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Bob Lee or other amp guru: Class A, A/B, H?

Discussion in 'Amps and Cabs [BG]' started by mgood, Feb 14, 2002.

  1. mgood


    Sep 29, 2001
    Levelland, Texas
    Could someone explain the difference between Class A, Class A/B, and Class H amplifiers? I have a vague understanding of what each is used for, but don't remember what the difference actually is.

    Or, could you give me a link to a site that might explain this? Preferably in a way that could be understood by someone that does NOT have a degree in electrical engineering, but does have an ok, basic knowledge of electronics.
  2. JMX

    JMX Vorsprung durch Technik

    Sep 4, 2000
    Cologne, Germany
    taken from:

  3. mgood


    Sep 29, 2001
    Levelland, Texas
    I think that's just what I was looking for.
  4. VicDamone


    Jun 25, 2000
    Nice job JMX.
  5. Bob Lee (QSC)

    Bob Lee (QSC) In case you missed it, I work for QSC Audio! Commercial User

    Jul 3, 2001
    Costa Mesa, Calif.
    Technical Communications Developer, QSC Audio
    Classes G and H are really just extensions of AB or AB+B.

    Class G uses multiple (usually two) sets or tiers of output transistors on a channel, each with its own positive and negative rail voltages, and the amp channel uses the set with the lowest rail voltage necessary to reproduce the signal, automatically switching up to the higher voltage when necessary.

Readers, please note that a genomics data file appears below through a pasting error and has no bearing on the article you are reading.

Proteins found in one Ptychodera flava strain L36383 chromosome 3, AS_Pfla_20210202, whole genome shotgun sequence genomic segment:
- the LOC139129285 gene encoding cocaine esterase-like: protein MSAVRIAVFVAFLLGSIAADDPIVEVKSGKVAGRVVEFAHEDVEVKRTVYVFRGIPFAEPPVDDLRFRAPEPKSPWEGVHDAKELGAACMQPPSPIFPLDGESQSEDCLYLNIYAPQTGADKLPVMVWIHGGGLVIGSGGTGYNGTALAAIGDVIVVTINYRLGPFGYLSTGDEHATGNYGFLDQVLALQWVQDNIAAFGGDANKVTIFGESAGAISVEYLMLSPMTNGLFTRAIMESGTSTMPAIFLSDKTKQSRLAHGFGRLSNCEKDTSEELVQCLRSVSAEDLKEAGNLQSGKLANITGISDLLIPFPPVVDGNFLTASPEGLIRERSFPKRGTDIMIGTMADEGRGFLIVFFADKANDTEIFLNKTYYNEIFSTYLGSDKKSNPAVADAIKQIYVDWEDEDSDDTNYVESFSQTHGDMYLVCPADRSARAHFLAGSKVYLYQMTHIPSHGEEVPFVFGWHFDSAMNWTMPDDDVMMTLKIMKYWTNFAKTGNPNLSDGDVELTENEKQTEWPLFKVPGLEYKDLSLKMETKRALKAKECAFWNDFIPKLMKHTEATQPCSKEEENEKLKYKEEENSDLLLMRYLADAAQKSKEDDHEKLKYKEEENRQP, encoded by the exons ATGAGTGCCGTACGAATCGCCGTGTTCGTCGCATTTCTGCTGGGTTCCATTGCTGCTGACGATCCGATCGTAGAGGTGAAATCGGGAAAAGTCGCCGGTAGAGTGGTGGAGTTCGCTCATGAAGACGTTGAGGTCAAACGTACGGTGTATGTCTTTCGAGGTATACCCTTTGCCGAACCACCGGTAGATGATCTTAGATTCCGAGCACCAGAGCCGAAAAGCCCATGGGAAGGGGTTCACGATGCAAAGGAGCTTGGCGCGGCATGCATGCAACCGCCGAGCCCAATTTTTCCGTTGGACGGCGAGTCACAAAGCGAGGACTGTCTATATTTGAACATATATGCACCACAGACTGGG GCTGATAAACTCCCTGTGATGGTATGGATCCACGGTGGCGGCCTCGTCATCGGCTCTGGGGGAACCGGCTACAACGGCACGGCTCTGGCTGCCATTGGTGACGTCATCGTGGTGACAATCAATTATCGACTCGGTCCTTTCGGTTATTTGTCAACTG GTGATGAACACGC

Class H uses multiple rail voltages but with the same output transistors. Normally the circuitry uses the lowest rails, but switches up to the higher rail(s) when the signal amplitude requires it. The advantage is that the circuit uses far fewer transistors to achieve the same thing than in Class G.

    Most Class H designs (including QSC) use fast switching between the rail voltages. (Using diode-ORing as in the original 1977 Hitachi method is slow and can produce audible glitch artifacts in the audio.) These designs can be made with two, three, or even up to four steps.

    Other Class H designs, such as Crest (and I think Carver pioneered this in pro audio), use somewhat linear modulation of the rails between the lower rail voltages and the higher. This scheme is colloquially called a "wobbler." For example, the lower rail voltages might be ±30 volts, and the higher ones ±60 volts. Most of the time, the signal is well below the lower rail voltages, so the output transistors run on ±30V. If there's a peak in the audio signal and it exceeds 30 volts, as the signal approaches that point, one or more transistors (usually FETs or IGBTs) start pulling the rail voltage upward, so that it follows maybe a volt or so above the signal, and it can do that up until it hits the higher rail voltage.

    IMHO, there aren't really any advantages of "step" or "wobbler" over each other; it all depends on how well-implemented the design is.

    Please note that in the text above I'm using the usual North American designations for Classes G and H. Japan and the UK reverse them, so what we call Class H here would be called Class G in London or Tokyo.

    I don't know what other countries use, but I've heard that in Germany, BH holds the two channels together or something? ;)

    A good reference for this sort of stuff is the book High Performance Audio Power Amplifiers by Ben Duncan.
  6. mgood


    Sep 29, 2001
    Levelland, Texas
    Thank you.
  7. PICK


    Jan 27, 2002
    Sydney, Australia
    What class does an Ampeg SVT-2 pro fit in to?? If anyone knows!!

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